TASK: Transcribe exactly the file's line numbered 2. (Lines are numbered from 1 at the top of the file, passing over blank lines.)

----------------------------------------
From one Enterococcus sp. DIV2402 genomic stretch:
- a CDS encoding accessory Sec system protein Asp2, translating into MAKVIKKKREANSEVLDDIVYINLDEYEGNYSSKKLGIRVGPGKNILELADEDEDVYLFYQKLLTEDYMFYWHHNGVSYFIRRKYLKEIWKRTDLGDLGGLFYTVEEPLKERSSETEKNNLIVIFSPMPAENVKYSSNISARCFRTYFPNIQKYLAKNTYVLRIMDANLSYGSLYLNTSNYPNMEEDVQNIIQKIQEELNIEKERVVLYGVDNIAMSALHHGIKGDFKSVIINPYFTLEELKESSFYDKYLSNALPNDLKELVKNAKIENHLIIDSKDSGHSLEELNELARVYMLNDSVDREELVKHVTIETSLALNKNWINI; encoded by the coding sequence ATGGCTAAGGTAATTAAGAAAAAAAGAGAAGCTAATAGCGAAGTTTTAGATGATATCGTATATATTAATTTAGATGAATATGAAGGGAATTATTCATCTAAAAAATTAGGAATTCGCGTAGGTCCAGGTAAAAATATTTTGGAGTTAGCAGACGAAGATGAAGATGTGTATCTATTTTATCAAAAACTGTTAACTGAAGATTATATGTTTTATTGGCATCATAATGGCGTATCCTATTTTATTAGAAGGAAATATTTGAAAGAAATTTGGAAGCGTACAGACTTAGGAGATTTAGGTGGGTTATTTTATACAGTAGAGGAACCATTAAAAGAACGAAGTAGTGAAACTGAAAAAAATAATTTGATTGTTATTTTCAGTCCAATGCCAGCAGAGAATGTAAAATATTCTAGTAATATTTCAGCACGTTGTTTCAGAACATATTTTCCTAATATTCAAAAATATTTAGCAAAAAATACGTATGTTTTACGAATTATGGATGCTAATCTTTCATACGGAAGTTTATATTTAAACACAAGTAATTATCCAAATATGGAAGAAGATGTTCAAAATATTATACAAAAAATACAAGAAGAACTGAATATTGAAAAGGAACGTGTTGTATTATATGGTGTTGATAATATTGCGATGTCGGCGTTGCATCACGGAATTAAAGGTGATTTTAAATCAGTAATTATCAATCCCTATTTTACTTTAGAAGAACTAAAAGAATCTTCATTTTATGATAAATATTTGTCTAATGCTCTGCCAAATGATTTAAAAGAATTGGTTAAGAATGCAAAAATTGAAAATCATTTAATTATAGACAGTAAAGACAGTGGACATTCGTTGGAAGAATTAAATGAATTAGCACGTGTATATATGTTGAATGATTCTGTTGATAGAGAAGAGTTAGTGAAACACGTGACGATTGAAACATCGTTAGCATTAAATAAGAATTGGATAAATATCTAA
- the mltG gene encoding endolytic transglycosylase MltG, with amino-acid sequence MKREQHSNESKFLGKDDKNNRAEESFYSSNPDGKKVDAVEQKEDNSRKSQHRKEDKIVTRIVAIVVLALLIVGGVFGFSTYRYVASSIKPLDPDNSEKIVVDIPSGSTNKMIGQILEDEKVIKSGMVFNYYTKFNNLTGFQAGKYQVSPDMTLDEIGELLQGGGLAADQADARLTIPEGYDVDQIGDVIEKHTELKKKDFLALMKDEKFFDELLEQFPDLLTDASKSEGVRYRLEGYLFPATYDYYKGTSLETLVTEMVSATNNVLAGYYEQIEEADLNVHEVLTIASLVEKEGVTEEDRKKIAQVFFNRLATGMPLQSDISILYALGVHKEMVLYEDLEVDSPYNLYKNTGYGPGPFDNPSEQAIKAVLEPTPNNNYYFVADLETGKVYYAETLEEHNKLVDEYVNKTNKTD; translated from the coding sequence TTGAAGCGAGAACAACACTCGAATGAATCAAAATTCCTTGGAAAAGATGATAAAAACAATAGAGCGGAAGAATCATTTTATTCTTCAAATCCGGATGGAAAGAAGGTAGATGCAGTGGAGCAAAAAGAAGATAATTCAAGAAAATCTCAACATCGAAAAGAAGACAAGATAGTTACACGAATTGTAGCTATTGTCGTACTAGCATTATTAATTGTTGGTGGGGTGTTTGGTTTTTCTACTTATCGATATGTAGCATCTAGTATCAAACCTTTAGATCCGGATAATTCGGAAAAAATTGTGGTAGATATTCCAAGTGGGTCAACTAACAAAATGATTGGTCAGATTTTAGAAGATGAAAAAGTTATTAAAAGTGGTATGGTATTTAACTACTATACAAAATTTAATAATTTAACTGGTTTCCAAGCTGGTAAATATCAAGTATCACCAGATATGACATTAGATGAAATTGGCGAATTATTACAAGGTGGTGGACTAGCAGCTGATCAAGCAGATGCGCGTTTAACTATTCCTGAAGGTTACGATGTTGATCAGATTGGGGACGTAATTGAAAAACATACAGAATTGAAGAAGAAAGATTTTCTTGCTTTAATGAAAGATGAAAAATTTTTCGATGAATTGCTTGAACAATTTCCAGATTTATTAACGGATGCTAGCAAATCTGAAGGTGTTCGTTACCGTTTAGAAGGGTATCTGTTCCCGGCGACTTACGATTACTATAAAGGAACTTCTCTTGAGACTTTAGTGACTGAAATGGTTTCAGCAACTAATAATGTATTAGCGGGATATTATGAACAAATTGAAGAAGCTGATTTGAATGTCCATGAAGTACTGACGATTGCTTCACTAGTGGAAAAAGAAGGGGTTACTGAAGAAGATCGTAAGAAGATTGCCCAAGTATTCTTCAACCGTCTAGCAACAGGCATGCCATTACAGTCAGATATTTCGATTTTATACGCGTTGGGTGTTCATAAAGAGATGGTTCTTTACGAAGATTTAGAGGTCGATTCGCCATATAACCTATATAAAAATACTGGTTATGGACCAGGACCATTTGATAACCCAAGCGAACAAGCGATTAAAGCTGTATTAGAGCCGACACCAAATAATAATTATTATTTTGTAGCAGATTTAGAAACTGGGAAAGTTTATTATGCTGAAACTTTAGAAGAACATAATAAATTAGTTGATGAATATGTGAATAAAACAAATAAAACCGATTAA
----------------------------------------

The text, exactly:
- a CDS encoding accessory Sec system protein Asp2, translating into MAKVIKKKREANSEVLDDIVYINLDEYEGNYSSKKLGIRVGPGKNILELADEDEDVYLFYQKLLTEDYMFYWHHNGVSYFIRRKYLKEIWKRTDLGDLGGLFYTVEEPLKERSSETEKNNLIVIFSPMPAENVKYSSNISARCFRTYFPNIQKYLAKNTYVLRIMDANLSYGSLYLNTSNYPNMEEDVQNIIQKIQEELNIEKERVVLYGVDNIAMSALHHGIKGDFKSVIINPYFTLEELKESSFYDKYLSNALPNDLKELVKNAKIENHLIIDSKDSGHSLEELNELARVYMLNDSVDREELVKHVTIETSLALNKNWINI; encoded by the coding sequence ATGGCTAAGGTAATTAAGAAAAAAAGAGAAGCTAATAGCGAAGTTTTAGATGATATCGTATATATTAATTTAGATGAATATGAAGGGAATTATTCATCTAAAAAATTAGGAATTCGCGTAGGTCCAGGTAAAAATATTTTGGAGTTAGCAGACGAAGATGAAGATGTGTATCTATTTTATCAAAAACTGTTAACTGAAGATTATATGTTTTATTGGCATCATAATGGCGTATCCTATTTTATTAGAAGGAAATATTTGAAAGAAATTTGGAAGCGTACAGACTTAGGAGATTTAGGTGGGTTATTTTATACAGTAGAGGAACCATTAAAAGAACGAAGTAGTGAAACTGAAAAAAATAATTTGATTGTTATTTTCAGTCCAATGCCAGCAGAGAATGTAAAATATTCTAGTAATATTTCAGCACGTTGTTTCAGAACATATTTTCCTAATATTCAAAAATATTTAGCAAAAAATACGTATGTTTTACGAATTATGGATGCTAATCTTTCATACGGAAGTTTATATTTAAACACAAGTAATTATCCAAATATGGAAGAAGATGTTCAAAATATTATACAAAAAATACAAGAAGAACTGAATATTGAAAAGGAACGTGTTGTATTATATGGTGTTGATAATATTGCGATGTCGGCGTTGCATCACGGAATTAAAGGTGATTTTAAATCAGTAATTATCAATCCCTATTTTACTTTAGAAGAACTAAAAGAATCTTCATTTTATGATAAATATTTGTCTAATGCTCTGCCAAATGATTTAAAAGAATTGGTTAAGAATGCAAAAATTGAAAATCATTTAATTATAGACAGTAAAGACAGTGGACATTCGTTGGAAGAATTAAATGAATTAGCACGTGTATATATGTTGAATGATTCTGTTGATAGAGAAGAGTTAGTGAAACACGTGACGATTGAAACATCGTTAGCATTAAATAAGAATTGGATAAATATCTAA